david kerr H&S

When I was running for the school board, there was a local man who put a lot of time and effort into my campaign.

He was wonderful and successful in his business, pouring specialty foundations for new homes. He was well-read, active in his community and a veteran. A model citizen. However, I learned a little more about him on election day when I said, “Hey, we need to drop by your precinct and vote. I need all the votes I can get.” 

That was the point of revelation. He admitted that he couldn’t vote because when was 18 he and some buddies stole a car. It was a classic joyride, but nonetheless a serious crime. They were arrested and convicted. He avoided a jail term by taking the option offered by the judge, joining the Army and eventually serving in the Korean War.

However, in Virginia, he was a felon, a once and forever designation that brings with it the loss of the right to vote, be a juror, run for office, and even, yes, be a notary public.

I asked him why, after all these years, he hadn’t applied to have his rights restored. He simply said, “That would be too embarrassing.” My only thought was that this all seemed rather sad and something of a travesty of justice. How long should someone have to pay for their crime?

Crimes and felonies come in a lot of stripes, but one underlying principle in our judicial system is that once you’ve done your time, once you have paid your debt to society, you should be ready for a new start. Not so in Virginia.

Eighteen states allow criminals who have served their sentence to have their civil rights automatically restored upon completion of sentence. Another 19 never take them away, and a few others have a waiting period before these rights are restored.

But Virginia has been slow to budge. Withholding civil rights to former offenders has a long tradition in the state and not a pleasant one. When former Confederates and white supremacists reasserted power in the late 19th century, one of the first things they did was to include the removal of a felon’s voting rights.

This principle was included in the infamous segregationist 1901 Constitution and carried over to the 1971 Constitution. It lowered the pool of African-American voters, and it remains a grim reminder of an unhappy past.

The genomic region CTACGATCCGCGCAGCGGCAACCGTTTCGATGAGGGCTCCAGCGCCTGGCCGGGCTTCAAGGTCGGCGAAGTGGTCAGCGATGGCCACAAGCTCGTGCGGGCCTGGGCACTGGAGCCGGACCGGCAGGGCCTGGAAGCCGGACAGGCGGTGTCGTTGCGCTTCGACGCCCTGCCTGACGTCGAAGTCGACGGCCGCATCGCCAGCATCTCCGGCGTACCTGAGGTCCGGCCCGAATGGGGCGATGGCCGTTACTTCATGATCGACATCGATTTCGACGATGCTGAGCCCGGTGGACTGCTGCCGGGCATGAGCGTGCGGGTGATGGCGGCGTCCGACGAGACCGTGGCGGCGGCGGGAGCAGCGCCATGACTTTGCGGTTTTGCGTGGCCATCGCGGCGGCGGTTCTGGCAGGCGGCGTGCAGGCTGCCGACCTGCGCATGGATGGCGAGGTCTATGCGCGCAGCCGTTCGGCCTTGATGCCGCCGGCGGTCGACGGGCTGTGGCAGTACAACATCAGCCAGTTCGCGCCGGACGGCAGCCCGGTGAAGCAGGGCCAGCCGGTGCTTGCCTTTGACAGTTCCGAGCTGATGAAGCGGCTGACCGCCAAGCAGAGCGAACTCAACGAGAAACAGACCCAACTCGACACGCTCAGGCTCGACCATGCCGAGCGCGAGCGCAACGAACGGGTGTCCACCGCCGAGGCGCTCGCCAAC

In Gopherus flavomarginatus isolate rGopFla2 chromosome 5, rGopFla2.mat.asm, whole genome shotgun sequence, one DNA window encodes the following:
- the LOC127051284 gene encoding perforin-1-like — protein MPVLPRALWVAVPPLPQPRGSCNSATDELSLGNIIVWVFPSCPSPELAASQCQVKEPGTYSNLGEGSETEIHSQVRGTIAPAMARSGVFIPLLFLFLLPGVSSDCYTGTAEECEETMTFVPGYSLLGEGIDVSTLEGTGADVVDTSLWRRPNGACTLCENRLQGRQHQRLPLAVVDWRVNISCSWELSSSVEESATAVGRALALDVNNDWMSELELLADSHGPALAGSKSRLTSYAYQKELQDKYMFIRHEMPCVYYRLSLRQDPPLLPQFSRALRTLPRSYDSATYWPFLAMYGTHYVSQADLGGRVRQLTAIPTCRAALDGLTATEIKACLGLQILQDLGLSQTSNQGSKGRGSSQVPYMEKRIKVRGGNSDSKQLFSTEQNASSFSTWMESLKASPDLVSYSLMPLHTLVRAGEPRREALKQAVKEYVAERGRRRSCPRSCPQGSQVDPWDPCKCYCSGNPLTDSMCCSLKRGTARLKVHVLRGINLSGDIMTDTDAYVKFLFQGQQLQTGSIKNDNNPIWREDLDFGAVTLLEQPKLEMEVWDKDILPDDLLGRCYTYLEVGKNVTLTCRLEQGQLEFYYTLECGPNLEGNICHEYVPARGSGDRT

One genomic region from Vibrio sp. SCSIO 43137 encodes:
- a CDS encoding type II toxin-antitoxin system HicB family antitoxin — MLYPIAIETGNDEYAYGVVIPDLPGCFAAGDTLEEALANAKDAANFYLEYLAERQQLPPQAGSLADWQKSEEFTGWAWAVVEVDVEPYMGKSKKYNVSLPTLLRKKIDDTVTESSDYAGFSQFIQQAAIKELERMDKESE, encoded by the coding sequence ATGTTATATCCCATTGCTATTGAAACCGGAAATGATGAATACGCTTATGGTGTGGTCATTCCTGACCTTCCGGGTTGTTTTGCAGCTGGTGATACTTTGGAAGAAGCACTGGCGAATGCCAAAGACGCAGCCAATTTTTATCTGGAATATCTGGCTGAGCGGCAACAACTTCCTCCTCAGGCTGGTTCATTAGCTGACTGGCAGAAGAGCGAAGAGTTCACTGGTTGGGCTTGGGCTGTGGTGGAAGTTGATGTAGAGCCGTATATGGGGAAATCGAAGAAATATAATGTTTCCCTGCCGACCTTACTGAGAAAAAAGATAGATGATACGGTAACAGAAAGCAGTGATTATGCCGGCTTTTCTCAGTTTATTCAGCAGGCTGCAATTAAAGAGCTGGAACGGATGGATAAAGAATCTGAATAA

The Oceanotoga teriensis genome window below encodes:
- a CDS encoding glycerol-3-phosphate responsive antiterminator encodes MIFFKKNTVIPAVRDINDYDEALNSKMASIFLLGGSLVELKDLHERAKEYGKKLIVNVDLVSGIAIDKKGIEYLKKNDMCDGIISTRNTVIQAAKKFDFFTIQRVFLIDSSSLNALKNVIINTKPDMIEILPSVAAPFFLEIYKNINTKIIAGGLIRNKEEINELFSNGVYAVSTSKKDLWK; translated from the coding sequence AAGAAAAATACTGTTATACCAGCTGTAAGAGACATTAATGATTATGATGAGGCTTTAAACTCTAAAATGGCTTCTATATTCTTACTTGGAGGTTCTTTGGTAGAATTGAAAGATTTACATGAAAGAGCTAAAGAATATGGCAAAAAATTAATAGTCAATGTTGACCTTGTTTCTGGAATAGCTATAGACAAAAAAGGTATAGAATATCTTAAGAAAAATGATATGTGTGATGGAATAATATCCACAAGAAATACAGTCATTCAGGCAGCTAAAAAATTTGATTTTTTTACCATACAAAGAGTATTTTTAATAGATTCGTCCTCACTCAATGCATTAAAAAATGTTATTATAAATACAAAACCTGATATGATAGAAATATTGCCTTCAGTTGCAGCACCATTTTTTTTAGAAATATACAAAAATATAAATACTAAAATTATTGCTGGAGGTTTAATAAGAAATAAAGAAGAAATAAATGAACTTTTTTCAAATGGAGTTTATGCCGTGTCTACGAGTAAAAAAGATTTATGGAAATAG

As modern and progressive as Virginia has become, the legislature, at least not until this year, never got that far with efforts to change the Constitution to allow felons the rights of regular citizens.

In 2015, then-Gov. Terry McAuliffe restored felons’ rights in a wholesale fashion, giving them back to all people who had been convicted of a felony. Not surprisingly, the Republican-dominated legislature challenged the governor’s action in court. The Virginia Supreme Court ruled that restoration of a felon’s civil rights is a power the governor could exercise only on a case-by-case basis.

This year the General Assembly, mostly along party lines, approved a proposed constitutional amendment that would restore felons’ rights to vote once they have done their time. The amendment must be passed again in the 2022 General Assembly before it can be placed onto the ballot. Constitutional changes are made only when they’ve been approved by the electorate. So this is by no means a done deal.

If the GOP takes back a majority of the House of Delegates this fall or if Virginia elects a more conservative GOP governor, passing the bill twice may be difficult. However, for the moment, this archaic provision may finally be in its last days.

David Kerr is an adjunct professor of political science at Virginia Commonwealth University and has worked on Capitol Hill and for various federal agencies for many years.

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